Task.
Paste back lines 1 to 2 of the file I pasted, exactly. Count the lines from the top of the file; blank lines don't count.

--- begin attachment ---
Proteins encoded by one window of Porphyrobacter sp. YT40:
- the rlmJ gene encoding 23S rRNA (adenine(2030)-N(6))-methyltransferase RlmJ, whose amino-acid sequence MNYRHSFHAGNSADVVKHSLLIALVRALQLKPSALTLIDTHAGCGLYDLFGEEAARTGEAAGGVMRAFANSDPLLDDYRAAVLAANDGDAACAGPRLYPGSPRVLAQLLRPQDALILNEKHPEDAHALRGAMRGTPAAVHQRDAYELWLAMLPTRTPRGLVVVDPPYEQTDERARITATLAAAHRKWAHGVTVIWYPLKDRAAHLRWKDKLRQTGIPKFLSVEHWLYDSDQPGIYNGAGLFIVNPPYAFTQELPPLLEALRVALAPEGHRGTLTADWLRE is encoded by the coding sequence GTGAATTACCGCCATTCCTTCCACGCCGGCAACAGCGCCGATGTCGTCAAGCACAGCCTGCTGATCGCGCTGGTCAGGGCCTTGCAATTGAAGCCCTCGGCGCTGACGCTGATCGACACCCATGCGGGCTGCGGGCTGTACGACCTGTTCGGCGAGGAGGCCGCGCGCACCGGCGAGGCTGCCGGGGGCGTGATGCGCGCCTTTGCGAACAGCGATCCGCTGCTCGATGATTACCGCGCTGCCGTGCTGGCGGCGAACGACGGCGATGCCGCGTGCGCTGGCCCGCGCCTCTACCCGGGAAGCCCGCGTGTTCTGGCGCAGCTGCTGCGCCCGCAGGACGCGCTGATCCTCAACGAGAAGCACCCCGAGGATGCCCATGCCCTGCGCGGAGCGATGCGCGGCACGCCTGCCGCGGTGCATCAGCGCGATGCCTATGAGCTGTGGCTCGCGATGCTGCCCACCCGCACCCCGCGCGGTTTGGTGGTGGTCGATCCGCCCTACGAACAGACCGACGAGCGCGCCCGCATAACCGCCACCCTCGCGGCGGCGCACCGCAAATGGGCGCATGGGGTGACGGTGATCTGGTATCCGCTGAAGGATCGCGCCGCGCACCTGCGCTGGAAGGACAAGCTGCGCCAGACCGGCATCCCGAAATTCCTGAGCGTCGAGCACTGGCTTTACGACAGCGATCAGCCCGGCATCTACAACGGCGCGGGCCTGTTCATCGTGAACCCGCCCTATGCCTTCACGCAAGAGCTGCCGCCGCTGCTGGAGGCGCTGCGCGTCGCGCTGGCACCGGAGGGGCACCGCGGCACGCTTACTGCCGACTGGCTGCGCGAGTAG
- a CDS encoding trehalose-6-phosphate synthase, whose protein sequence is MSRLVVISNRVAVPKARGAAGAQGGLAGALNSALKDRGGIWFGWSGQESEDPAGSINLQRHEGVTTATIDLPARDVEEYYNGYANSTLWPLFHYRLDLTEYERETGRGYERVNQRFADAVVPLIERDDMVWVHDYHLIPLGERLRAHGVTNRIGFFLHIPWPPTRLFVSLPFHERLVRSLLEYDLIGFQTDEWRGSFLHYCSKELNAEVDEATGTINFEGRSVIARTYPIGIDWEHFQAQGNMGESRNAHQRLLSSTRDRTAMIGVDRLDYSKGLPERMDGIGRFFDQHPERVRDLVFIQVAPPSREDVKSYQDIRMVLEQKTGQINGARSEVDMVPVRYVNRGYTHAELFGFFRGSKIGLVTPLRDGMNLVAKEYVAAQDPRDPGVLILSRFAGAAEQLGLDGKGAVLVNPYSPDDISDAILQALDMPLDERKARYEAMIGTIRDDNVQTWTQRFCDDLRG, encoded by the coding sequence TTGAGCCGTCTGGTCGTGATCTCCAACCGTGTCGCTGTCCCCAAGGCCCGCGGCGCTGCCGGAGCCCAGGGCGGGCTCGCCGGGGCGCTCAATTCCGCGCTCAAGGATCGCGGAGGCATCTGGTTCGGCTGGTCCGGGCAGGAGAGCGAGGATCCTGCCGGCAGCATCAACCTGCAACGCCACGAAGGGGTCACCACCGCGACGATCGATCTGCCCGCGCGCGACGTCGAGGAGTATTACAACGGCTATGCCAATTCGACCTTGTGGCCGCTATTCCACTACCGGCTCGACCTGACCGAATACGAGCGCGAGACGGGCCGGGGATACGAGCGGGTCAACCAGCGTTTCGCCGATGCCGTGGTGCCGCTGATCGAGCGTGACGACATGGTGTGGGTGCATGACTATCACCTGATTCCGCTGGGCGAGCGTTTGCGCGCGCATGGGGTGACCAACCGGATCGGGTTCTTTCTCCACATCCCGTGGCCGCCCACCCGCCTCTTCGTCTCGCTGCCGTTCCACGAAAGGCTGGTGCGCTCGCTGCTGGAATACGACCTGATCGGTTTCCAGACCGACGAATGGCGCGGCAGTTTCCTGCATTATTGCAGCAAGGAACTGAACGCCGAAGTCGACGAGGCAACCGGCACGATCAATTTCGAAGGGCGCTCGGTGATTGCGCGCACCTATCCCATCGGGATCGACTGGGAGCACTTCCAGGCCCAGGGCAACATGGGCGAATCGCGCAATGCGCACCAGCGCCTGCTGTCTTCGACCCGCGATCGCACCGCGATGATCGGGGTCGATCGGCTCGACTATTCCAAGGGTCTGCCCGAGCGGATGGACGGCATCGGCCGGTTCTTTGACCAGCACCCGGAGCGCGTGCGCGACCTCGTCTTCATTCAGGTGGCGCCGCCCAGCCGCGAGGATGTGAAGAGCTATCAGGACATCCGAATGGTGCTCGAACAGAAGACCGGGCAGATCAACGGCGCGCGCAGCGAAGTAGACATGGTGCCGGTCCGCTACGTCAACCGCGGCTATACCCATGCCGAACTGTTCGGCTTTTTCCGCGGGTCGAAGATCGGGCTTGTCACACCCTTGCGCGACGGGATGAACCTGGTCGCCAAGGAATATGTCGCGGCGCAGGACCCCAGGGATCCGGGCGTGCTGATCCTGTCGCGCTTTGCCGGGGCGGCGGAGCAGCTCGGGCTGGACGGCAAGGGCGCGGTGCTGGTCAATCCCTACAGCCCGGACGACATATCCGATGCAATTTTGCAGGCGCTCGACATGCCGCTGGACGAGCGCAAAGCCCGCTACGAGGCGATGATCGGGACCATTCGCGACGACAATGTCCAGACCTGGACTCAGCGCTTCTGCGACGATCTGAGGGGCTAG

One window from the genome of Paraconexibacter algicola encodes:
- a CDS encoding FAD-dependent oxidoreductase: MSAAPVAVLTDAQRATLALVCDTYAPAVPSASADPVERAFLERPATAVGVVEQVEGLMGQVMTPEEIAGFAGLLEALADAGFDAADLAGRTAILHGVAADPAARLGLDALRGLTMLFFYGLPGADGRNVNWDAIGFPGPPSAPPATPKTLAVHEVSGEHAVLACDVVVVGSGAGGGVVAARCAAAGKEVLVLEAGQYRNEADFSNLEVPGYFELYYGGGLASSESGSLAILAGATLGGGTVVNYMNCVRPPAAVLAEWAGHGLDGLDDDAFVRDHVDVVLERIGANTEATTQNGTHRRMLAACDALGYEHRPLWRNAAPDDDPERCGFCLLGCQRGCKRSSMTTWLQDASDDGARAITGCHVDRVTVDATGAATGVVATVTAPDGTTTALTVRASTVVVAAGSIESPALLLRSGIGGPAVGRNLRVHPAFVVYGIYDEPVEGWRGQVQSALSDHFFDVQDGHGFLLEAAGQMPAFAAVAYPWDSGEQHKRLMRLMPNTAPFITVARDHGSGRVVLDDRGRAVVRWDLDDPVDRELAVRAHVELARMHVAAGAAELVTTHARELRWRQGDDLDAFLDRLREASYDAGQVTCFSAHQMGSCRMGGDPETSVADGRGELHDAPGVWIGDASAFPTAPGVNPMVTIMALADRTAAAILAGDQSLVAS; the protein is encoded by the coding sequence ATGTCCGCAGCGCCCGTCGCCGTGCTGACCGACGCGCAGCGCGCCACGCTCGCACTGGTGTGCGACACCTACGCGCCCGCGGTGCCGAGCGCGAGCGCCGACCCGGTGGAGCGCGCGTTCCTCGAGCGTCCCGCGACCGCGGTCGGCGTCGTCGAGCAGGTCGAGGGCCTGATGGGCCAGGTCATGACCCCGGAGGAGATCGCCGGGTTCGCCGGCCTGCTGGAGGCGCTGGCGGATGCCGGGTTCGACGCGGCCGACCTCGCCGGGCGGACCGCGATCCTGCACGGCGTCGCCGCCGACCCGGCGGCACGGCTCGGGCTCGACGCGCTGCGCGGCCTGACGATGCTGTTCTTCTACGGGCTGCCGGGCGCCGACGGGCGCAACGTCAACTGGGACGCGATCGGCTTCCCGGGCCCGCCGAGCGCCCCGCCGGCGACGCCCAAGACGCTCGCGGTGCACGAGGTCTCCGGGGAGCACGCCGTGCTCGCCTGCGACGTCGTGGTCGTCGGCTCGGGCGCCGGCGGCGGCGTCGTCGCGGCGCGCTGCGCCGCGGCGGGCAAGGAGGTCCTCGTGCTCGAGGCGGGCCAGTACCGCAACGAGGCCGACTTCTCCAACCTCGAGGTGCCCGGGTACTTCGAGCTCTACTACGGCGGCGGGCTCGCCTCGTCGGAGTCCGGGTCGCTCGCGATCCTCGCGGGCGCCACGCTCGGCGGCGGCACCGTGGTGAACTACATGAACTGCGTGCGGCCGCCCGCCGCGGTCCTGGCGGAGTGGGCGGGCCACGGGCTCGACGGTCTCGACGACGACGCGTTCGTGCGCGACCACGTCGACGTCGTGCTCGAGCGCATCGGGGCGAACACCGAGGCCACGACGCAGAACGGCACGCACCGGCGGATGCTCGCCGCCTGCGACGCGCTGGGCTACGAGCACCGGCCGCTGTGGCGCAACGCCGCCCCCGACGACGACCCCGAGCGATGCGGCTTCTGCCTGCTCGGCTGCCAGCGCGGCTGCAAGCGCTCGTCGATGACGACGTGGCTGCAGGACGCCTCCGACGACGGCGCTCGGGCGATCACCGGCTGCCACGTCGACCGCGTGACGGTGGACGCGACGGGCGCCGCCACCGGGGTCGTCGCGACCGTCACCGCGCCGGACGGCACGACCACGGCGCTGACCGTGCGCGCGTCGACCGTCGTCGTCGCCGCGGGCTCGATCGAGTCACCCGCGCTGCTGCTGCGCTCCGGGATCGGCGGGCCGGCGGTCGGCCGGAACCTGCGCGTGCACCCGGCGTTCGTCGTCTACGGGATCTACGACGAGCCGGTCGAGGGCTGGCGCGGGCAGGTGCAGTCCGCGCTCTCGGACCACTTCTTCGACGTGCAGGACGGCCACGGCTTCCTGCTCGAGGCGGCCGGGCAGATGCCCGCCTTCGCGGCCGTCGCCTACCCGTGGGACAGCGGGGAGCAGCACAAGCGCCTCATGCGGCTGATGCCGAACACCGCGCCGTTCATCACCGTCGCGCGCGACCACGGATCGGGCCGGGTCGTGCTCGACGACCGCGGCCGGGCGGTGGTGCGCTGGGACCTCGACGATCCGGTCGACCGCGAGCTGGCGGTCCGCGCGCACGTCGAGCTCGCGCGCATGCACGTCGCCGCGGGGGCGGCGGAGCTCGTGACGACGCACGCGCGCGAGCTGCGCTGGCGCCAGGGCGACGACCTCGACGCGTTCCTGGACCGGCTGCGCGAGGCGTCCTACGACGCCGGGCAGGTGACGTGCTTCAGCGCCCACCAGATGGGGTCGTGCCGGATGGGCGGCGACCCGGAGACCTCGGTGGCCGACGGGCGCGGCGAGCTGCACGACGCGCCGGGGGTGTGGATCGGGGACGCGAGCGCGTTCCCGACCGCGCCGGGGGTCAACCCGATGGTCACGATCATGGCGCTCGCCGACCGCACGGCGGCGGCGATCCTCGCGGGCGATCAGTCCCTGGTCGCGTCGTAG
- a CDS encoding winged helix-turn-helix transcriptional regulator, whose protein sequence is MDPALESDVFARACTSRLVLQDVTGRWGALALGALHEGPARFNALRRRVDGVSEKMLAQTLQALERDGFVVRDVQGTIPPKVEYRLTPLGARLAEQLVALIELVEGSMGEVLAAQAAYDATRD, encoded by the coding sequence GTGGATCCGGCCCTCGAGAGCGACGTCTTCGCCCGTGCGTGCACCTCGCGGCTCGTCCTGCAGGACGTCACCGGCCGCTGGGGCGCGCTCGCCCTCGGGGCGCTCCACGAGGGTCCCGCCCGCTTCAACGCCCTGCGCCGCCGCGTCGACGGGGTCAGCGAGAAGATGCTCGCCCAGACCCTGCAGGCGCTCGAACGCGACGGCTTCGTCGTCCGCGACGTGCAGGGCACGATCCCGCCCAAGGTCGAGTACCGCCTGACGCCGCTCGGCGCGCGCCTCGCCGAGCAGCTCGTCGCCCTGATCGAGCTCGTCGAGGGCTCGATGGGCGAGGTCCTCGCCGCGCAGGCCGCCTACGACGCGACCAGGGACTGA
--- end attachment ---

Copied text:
Proteins encoded by one window of Porphyrobacter sp. YT40:
- the rlmJ gene encoding 23S rRNA (adenine(2030)-N(6))-methyltransferase RlmJ, whose amino-acid sequence MNYRHSFHAGNSADVVKHSLLIALVRALQLKPSALTLIDTHAGCGLYDLFGEEAARTGEAAGGVMRAFANSDPLLDDYRAAVLAANDGDAACAGPRLYPGSPRVLAQLLRPQDALILNEKHPEDAHALRGAMRGTPAAVHQRDAYELWLAMLPTRTPRGLVVVDPPYEQTDERARITATLAAAHRKWAHGVTVIWYPLKDRAAHLRWKDKLRQTGIPKFLSVEHWLYDSDQPGIYNGAGLFIVNPPYAFTQELPPLLEALRVALAPEGHRGTLTADWLRE is encoded by the coding sequence GTGAATTACCGCCATTCCTTCCACGCCGGCAACAGCGCCGATGTCGTCAAGCACAGCCTGCTGATCGCGCTGGTCAGGGCCTTGCAATTGAAGCCCTCGGCGCTGACGCTGATCGACACCCATGCGGGCTGCGGGCTGTACGACCTGTTCGGCGAGGAGGCCGCGCGCACCGGCGAGGCTGCCGGGGGCGTGATGCGCGCCTTTGCGAACAGCGATCCGCTGCTCGATGATTACCGCGCTGCCGTGCTGGCGGCGAACGACGGCGATGCCGCGTGCGCTGGCCCGCGCCTCTACCCGGGAAGCCCGCGTGTTCTGGCGCAGCTGCTGCGCCCGCAGGACGCGCTGATCCTCAACGAGAAGCACCCCGAGGATGCCCATGCCCTGCGCGGAGCGATGCGCGGCACGCCTGCCGCGGTGCATCAGCGCGATGCCTATGAGCTGTGGCTCGCGATGCTGCCCACCCGCACCCCGCGCGGTTTGGTGGTGGTCGATCCGCCCTACGAACAGACCGACGAGCGCGCCCGCATAACCGCCACCCTCGCGGCGGCGCACCGCAAATGGGCGCATGGGGTGACGGTGATCTGGTATCCGCTGAAGGATCGCGCCGCGCACCTGCGCTGGAAGGACAAGCTGCGCCAGACCGGCATCCCGAAATTCCTGAGCGTCGAGCACTGGCTTTACGACAGCGATCAGCCCGGCATCTACAACGGCGCGGGCCTGTTCATCGTGAACCCGCCCTATGCCTTCACGCAAGAGCTGCCGCCGCTGCTGGAGGCGCTGCGCGTCGCGCTGGCACCGGAGGGGCACCGCGGCACGCTTACTGCCGACTGGCTGCGCGAGTAG